It has been quite a year at FullCircle farm. I hope you enjoy the photo tour thru all the beautiful seasons of 2014.
Happy New Year everyone!
Due to erratic Spring weather and the general busyness of farm life, finishing the end walls of the hoophouse has taken longer than expected. I am very happy to report that we have finished the exterior portions of the building project and the structure is all closed in!
Before an expected lengthy spell of heavy rain, a drain pipe was installed in the ditch on the uphill side of the hoophouse. The intent is to carry the rainwater that will be coming off of the roof as well as any run-off from the garden above away from the site. The drain was thoroughly tested over the following week and it works well!
When the weather finally got around to cooperating we got busy closing in the building by installing the clear, single wall, polycarbonate sheets on the end walls. The polycarbonate is lightweight, tough and fairly easy to cut and install. We found a heavy weight pair of shears cut the polycarbonate both with and across the corrugations pretty well. The sheets are four feet wide so most of the sheets had multiple cuts for the arch of the bow as well as openings for the shutters, exhaust fan and doors. By holding the sheet in place we were able to draw the cutting pattern onto the sheet with a sharpie marker, then remove the sheet and place it on sawhorses to do the cutting . To attach the sheets to the wall we held them in place, pre-drilled the polycarbonate and then attached the panel to the underlying metal frame with self tapping screws and washers. Starting at one edge, and overlapping the sheets by one corrugation, we progressed across the width of the building, finishing up with covering the door frame. Once the south wall was covered with the polycarbonate we finished off the edge where roof meets wall by taking the overhanging edge of the poly roof covering , rolling it upon itself and screwing it to the vertical edge of the polycarbonate. This made for a tidy way to close the gap between the two materials and the two surfaces. After many delays we moved on to the north wall by first installing the exhaust fan in the gable above the door. Then using the same procedure of fitting, cutting, pre-drilling and attaching the polycarbonate we enclosed the second end wall. The final step to completely closing in the hoophouse was to roll the poly roof material over the edge and screw it to the polycarbonate wall just as we had on the south wall. The end walls are finished and the hoophouse project is nearing completion. Next we move indoors.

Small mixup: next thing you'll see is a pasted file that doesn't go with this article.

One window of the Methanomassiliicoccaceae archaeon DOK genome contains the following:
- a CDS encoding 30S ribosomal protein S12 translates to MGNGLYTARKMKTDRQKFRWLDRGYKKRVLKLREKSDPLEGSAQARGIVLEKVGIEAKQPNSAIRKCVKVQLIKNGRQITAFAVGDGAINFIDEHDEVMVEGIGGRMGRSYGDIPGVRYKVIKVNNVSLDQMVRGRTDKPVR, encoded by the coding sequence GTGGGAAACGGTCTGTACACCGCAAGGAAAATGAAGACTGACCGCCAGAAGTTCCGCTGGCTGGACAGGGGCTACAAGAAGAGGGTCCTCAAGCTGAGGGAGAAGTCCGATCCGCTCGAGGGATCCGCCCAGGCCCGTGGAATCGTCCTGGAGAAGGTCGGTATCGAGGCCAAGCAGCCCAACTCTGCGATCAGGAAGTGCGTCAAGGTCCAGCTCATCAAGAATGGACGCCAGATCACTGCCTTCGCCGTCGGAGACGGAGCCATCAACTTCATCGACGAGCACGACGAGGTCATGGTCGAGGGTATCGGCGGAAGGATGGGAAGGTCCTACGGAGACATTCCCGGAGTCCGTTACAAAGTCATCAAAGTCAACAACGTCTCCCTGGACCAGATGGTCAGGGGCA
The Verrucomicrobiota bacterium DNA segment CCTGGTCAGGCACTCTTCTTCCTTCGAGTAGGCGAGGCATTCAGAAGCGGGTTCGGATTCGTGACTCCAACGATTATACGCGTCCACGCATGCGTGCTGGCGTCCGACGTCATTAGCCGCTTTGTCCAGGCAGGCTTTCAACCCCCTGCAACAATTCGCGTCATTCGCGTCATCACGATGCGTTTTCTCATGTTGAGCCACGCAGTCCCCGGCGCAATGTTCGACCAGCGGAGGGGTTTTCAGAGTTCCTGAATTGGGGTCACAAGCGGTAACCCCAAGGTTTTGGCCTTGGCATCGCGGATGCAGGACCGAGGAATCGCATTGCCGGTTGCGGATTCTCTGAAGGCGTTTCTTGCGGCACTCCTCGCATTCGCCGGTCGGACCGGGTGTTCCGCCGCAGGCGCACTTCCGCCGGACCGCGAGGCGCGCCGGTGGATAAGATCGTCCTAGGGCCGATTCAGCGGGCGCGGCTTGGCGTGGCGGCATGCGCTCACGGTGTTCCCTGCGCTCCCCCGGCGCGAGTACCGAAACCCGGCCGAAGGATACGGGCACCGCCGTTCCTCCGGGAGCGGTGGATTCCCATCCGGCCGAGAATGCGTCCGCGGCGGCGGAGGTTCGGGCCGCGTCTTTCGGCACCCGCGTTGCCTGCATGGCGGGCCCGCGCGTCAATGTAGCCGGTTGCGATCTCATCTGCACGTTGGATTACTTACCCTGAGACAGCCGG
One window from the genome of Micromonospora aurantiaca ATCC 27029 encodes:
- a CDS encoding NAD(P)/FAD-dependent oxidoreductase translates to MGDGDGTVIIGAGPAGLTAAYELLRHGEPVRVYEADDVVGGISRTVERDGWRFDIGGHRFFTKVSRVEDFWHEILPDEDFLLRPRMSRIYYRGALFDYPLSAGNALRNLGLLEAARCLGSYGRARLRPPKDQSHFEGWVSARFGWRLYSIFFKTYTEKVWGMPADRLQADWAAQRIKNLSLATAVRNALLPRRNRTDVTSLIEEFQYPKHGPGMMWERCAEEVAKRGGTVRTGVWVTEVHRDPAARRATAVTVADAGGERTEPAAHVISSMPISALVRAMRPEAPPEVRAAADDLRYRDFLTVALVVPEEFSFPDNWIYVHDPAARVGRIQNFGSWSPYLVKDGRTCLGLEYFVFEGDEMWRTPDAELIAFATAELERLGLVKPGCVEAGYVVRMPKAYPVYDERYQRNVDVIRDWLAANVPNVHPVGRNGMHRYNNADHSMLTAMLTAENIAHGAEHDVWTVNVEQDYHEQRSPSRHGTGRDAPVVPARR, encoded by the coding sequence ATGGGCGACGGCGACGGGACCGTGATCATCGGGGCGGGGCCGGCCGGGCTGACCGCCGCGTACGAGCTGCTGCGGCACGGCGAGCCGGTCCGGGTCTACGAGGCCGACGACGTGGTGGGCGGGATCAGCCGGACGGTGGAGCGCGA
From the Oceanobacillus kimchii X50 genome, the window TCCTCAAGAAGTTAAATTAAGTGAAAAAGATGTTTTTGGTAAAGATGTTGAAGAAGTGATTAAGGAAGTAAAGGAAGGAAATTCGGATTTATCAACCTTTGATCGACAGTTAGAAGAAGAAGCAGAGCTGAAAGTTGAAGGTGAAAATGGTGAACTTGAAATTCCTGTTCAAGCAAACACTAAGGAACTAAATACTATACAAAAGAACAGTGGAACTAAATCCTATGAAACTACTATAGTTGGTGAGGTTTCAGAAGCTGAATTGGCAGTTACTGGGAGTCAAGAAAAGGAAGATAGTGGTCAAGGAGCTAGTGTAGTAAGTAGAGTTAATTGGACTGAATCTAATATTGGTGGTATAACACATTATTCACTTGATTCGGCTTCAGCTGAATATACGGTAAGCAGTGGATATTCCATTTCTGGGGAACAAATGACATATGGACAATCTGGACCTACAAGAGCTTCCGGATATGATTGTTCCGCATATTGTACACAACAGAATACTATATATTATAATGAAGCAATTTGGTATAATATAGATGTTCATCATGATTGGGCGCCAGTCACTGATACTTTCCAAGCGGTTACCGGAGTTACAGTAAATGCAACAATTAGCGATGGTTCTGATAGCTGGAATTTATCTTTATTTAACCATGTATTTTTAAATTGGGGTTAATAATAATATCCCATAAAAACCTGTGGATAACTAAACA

You can follow the steps in the photos below. Just click on the photo to see the brief explanation.
Hope you have enjoyed following our building project. Is there a hoophouse in your future?
The stars were aligned, the poly gods were smiling and Murphy took a break. We had a warm sunny day, no wind, the dew had evaporated & my faithful crew, husband Bob & son Will were available. The long anticipated day had come; it was time to pull on the poly cover!
We are using a double layer of poly for the roof and sidewalls of the hoophouse. It will be inflated with a small fan, forming a pillow of air that will provide extra insulation. We decided to pull both layers on at once so we cut a double length of poly and folded it in half to get the 2 layers. We then accordion folded the full length of the poly and placed it at the base of the downhill wall. Tennis balls were then tied inside the fold of the poly with ropes, one at each end and one in the middle. The ropes were then tossed over the top of the house to the uphill side for pulling the giant poly sail up and over the frame. With the three of us, each on a rope, we easily pulled the large piece of poly up and over to the opposite side. We used the ropes that were still attached to the poly to tie the uphill side to the sill board. We then manipulated the large sheet into position, pulling the excess over the edge of the end walls. Starting at one end and up at the ridge pole we began attaching the poly to the end channel with wiggle wire and worked our way down to the sill on each side. Wiggle wire is a terribly simple & ingenious invention that holds the poly covering to the frame. After the one end was locked into position we went to the opposite end & pulled the covering taught the length of the hoophouse. Once again starting at the ridge pole and working down each side to the sill placing the wiggle wire in the channel. The ends were now secure so we then proceeded to attaching the poly to the channels on the sill boards. The last attachment point was the channels on the hip boards. The poly cover is now in place. Thanks crew, you guys are the best!
There are more steps to go to get the hoophouse completely enclosed and ready to use but we feel like a major step is behind us. You can follow the steps in the photos below. Just click on each photo to read it’s caption.
Please come back again and follow our progress.